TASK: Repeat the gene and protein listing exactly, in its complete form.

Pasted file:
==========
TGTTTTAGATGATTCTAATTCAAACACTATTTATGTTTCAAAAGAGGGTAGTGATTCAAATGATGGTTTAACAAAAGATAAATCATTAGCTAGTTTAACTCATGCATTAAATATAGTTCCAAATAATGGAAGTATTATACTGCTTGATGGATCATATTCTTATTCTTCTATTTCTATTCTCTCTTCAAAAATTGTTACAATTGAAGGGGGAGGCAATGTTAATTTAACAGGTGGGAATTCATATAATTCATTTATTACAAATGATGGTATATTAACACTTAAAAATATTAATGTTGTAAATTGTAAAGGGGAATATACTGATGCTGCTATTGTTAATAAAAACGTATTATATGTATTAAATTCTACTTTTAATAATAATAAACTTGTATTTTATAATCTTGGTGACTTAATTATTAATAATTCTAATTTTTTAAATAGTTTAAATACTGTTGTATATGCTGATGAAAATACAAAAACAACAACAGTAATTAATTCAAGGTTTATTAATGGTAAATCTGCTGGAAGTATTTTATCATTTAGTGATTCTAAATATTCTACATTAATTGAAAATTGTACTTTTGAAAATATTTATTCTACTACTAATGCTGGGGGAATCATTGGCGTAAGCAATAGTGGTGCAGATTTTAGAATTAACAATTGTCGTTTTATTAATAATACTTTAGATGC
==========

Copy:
TGTTTTAGATGATTCTAATTCAAACACTATTTATGTTTCAAAAGAGGGTAGTGATTCAAATGATGGTTTAACAAAAGATAAATCATTAGCTAGTTTAACTCATGCATTAAATATAGTTCCAAATAATGGAAGTATTATACTGCTTGATGGATCATATTCTTATTCTTCTATTTCTATTCTCTCTTCAAAAATTGTTACAATTGAAGGGGGAGGCAATGTTAATTTAACAGGTGGGAATTCATATAATTCATTTATTACAAATGATGGTATATTAACACTTAAAAATATTAATGTTGTAAATTGTAAAGGGGAATATACTGATGCTGCTATTGTTAATAAAAACGTATTATATGTATTAAATTCTACTTTTAATAATAATAAACTTGTATTTTATAATCTTGGTGACTTAATTATTAATAATTCTAATTTTTTAAATAGTTTAAATACTGTTGTATATGCTGATGAAAATACAAAAACAACAACAGTAATTAATTCAAGGTTTATTAATGGTAAATCTGCTGGAAGTATTTTATCATTTAGTGATTCTAAATATTCTACATTAATTGAAAATTGTACTTTTGAAAATATTTATTCTACTACTAATGCTGGGGGAATCATTGGCGTAAGCAATAGTGGTGCAGATTTTAGAATTAACAATTGTCGTTTTATTAATAATACTTTAGATGC